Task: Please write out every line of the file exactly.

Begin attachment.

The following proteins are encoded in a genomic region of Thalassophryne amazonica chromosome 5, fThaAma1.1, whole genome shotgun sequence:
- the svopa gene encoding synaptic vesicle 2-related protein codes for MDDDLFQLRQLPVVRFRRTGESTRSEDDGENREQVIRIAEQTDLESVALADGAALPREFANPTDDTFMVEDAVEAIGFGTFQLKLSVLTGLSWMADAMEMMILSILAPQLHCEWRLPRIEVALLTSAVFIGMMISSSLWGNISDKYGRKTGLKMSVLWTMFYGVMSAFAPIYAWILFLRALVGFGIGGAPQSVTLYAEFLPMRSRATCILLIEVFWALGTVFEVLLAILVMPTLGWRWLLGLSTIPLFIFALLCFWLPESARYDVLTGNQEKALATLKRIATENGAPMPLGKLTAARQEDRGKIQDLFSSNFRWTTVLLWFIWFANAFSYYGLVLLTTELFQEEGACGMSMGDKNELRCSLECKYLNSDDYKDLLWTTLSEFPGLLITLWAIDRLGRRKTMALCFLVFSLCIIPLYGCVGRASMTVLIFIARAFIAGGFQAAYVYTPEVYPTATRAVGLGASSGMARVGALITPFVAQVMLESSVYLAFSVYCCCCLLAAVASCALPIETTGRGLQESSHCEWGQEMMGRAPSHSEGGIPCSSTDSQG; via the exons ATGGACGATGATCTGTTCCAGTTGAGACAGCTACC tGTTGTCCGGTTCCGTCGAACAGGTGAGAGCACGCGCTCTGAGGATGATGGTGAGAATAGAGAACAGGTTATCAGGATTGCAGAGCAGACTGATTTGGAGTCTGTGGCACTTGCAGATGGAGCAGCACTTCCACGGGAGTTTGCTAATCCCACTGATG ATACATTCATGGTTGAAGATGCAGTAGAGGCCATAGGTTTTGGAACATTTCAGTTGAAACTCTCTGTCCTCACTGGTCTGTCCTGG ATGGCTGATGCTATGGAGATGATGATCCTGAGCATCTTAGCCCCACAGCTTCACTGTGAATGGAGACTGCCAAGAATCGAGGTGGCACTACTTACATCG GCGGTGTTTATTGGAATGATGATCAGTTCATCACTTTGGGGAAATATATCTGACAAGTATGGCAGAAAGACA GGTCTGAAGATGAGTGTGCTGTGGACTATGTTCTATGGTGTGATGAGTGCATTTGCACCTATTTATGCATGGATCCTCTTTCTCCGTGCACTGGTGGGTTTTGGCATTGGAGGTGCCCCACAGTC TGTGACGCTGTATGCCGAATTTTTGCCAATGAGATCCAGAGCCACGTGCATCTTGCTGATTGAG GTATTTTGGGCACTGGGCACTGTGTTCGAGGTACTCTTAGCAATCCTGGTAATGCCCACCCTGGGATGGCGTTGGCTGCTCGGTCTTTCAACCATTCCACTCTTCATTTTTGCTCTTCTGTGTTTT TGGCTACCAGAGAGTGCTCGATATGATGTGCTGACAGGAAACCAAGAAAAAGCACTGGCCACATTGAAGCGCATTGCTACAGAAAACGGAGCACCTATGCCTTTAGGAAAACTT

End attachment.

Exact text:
The following proteins are encoded in a genomic region of Thalassophryne amazonica chromosome 5, fThaAma1.1, whole genome shotgun sequence:
- the svopa gene encoding synaptic vesicle 2-related protein codes for MDDDLFQLRQLPVVRFRRTGESTRSEDDGENREQVIRIAEQTDLESVALADGAALPREFANPTDDTFMVEDAVEAIGFGTFQLKLSVLTGLSWMADAMEMMILSILAPQLHCEWRLPRIEVALLTSAVFIGMMISSSLWGNISDKYGRKTGLKMSVLWTMFYGVMSAFAPIYAWILFLRALVGFGIGGAPQSVTLYAEFLPMRSRATCILLIEVFWALGTVFEVLLAILVMPTLGWRWLLGLSTIPLFIFALLCFWLPESARYDVLTGNQEKALATLKRIATENGAPMPLGKLTAARQEDRGKIQDLFSSNFRWTTVLLWFIWFANAFSYYGLVLLTTELFQEEGACGMSMGDKNELRCSLECKYLNSDDYKDLLWTTLSEFPGLLITLWAIDRLGRRKTMALCFLVFSLCIIPLYGCVGRASMTVLIFIARAFIAGGFQAAYVYTPEVYPTATRAVGLGASSGMARVGALITPFVAQVMLESSVYLAFSVYCCCCLLAAVASCALPIETTGRGLQESSHCEWGQEMMGRAPSHSEGGIPCSSTDSQG; via the exons ATGGACGATGATCTGTTCCAGTTGAGACAGCTACC tGTTGTCCGGTTCCGTCGAACAGGTGAGAGCACGCGCTCTGAGGATGATGGTGAGAATAGAGAACAGGTTATCAGGATTGCAGAGCAGACTGATTTGGAGTCTGTGGCACTTGCAGATGGAGCAGCACTTCCACGGGAGTTTGCTAATCCCACTGATG ATACATTCATGGTTGAAGATGCAGTAGAGGCCATAGGTTTTGGAACATTTCAGTTGAAACTCTCTGTCCTCACTGGTCTGTCCTGG ATGGCTGATGCTATGGAGATGATGATCCTGAGCATCTTAGCCCCACAGCTTCACTGTGAATGGAGACTGCCAAGAATCGAGGTGGCACTACTTACATCG GCGGTGTTTATTGGAATGATGATCAGTTCATCACTTTGGGGAAATATATCTGACAAGTATGGCAGAAAGACA GGTCTGAAGATGAGTGTGCTGTGGACTATGTTCTATGGTGTGATGAGTGCATTTGCACCTATTTATGCATGGATCCTCTTTCTCCGTGCACTGGTGGGTTTTGGCATTGGAGGTGCCCCACAGTC TGTGACGCTGTATGCCGAATTTTTGCCAATGAGATCCAGAGCCACGTGCATCTTGCTGATTGAG GTATTTTGGGCACTGGGCACTGTGTTCGAGGTACTCTTAGCAATCCTGGTAATGCCCACCCTGGGATGGCGTTGGCTGCTCGGTCTTTCAACCATTCCACTCTTCATTTTTGCTCTTCTGTGTTTT TGGCTACCAGAGAGTGCTCGATATGATGTGCTGACAGGAAACCAAGAAAAAGCACTGGCCACATTGAAGCGCATTGCTACAGAAAACGGAGCACCTATGCCTTTAGGAAAACTT